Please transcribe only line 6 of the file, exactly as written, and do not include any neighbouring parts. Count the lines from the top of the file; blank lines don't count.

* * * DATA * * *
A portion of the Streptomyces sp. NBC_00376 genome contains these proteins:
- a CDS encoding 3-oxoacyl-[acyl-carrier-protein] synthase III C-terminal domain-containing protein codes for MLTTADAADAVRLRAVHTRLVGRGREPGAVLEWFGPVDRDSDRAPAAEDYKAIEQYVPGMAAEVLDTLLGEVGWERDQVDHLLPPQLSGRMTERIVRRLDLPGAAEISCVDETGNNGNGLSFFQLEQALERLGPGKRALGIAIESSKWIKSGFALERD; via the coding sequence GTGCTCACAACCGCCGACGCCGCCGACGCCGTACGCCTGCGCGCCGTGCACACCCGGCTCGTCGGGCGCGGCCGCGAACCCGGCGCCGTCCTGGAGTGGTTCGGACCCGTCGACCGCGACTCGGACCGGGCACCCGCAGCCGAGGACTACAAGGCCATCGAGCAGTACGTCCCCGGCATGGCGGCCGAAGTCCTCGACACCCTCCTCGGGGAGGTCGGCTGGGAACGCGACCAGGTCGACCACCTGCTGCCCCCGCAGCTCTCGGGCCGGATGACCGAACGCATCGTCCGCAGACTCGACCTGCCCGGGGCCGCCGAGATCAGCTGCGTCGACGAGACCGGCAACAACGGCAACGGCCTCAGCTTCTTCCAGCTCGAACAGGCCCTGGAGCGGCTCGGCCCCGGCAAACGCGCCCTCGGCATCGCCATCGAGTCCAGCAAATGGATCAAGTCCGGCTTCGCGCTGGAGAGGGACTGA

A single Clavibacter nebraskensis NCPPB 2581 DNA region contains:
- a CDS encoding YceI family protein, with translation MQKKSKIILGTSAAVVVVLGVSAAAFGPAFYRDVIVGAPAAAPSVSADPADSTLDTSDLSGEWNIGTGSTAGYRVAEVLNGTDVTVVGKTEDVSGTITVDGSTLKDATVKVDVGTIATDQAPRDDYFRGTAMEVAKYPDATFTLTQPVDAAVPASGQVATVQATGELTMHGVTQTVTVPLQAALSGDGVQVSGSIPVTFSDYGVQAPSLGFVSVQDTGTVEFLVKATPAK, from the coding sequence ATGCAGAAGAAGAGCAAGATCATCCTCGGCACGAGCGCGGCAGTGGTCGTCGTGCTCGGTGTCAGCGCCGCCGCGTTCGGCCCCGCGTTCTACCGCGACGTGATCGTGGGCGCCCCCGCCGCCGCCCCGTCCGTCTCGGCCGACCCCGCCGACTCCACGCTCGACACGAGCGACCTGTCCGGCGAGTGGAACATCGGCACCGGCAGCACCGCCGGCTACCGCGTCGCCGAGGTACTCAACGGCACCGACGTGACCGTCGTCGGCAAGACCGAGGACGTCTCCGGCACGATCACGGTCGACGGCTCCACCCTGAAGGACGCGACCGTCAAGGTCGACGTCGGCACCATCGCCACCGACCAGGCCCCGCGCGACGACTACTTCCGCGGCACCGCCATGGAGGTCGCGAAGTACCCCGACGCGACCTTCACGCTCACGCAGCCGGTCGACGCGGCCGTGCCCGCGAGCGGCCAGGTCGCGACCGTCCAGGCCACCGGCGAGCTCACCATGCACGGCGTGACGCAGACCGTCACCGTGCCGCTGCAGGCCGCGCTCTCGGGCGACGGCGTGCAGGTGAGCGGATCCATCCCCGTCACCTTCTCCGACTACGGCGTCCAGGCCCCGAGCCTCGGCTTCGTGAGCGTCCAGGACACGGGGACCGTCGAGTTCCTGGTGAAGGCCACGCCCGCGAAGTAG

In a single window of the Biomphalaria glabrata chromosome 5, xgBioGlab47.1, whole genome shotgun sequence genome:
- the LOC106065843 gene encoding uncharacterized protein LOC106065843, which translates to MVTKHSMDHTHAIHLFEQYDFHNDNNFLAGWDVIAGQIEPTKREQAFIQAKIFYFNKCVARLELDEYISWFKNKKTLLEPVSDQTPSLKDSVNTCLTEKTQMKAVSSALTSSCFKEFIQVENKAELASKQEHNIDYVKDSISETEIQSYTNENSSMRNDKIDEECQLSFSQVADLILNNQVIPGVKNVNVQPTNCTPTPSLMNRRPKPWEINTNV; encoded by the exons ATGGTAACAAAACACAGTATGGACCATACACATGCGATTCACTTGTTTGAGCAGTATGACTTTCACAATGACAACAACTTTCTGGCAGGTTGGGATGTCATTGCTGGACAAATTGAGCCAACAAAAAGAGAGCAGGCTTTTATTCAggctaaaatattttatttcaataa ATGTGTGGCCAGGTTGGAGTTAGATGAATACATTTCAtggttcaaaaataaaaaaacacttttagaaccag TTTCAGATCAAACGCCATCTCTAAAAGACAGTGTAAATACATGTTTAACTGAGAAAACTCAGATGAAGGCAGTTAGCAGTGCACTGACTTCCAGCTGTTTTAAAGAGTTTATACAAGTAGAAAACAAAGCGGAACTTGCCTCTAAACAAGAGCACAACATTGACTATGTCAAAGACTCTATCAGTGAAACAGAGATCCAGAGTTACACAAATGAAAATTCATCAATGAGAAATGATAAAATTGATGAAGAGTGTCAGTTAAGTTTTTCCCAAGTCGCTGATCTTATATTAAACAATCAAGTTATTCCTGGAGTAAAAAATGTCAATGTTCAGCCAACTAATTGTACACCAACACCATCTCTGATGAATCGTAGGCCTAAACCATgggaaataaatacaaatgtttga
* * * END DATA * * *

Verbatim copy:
- the LOC106065843 gene encoding uncharacterized protein LOC106065843, which translates to MVTKHSMDHTHAIHLFEQYDFHNDNNFLAGWDVIAGQIEPTKREQAFIQAKIFYFNKCVARLELDEYISWFKNKKTLLEPVSDQTPSLKDSVNTCLTEKTQMKAVSSALTSSCFKEFIQVENKAELASKQEHNIDYVKDSISETEIQSYTNENSSMRNDKIDEECQLSFSQVADLILNNQVIPGVKNVNVQPTNCTPTPSLMNRRPKPWEINTNV; encoded by the exons ATGGTAACAAAACACAGTATGGACCATACACATGCGATTCACTTGTTTGAGCAGTATGACTTTCACAATGACAACAACTTTCTGGCAGGTTGGGATGTCATTGCTGGACAAATTGAGCCAACAAAAAGAGAGCAGGCTTTTATTCAggctaaaatattttatttcaataa ATGTGTGGCCAGGTTGGAGTTAGATGAATACATTTCAtggttcaaaaataaaaaaacacttttagaaccag TTTCAGATCAAACGCCATCTCTAAAAGACAGTGTAAATACATGTTTAACTGAGAAAACTCAGATGAAGGCAGTTAGCAGTGCACTGACTTCCAGCTGTTTTAAAGAGTTTATACAAGTAGAAAACAAAGCGGAACTTGCCTCTAAACAAGAGCACAACATTGACTATGTCAAAGACTCTATCAGTGAAACAGAGATCCAGAGTTACACAAATGAAAATTCATCAATGAGAAATGATAAAATTGATGAAGAGTGTCAGTTAAGTTTTTCCCAAGTCGCTGATCTTATATTAAACAATCAAGTTATTCCTGGAGTAAAAAATGTCAATGTTCAGCCAACTAATTGTACACCAACACCATCTCTGATGAATCGTAGGCCTAAACCATgggaaataaatacaaatgtttga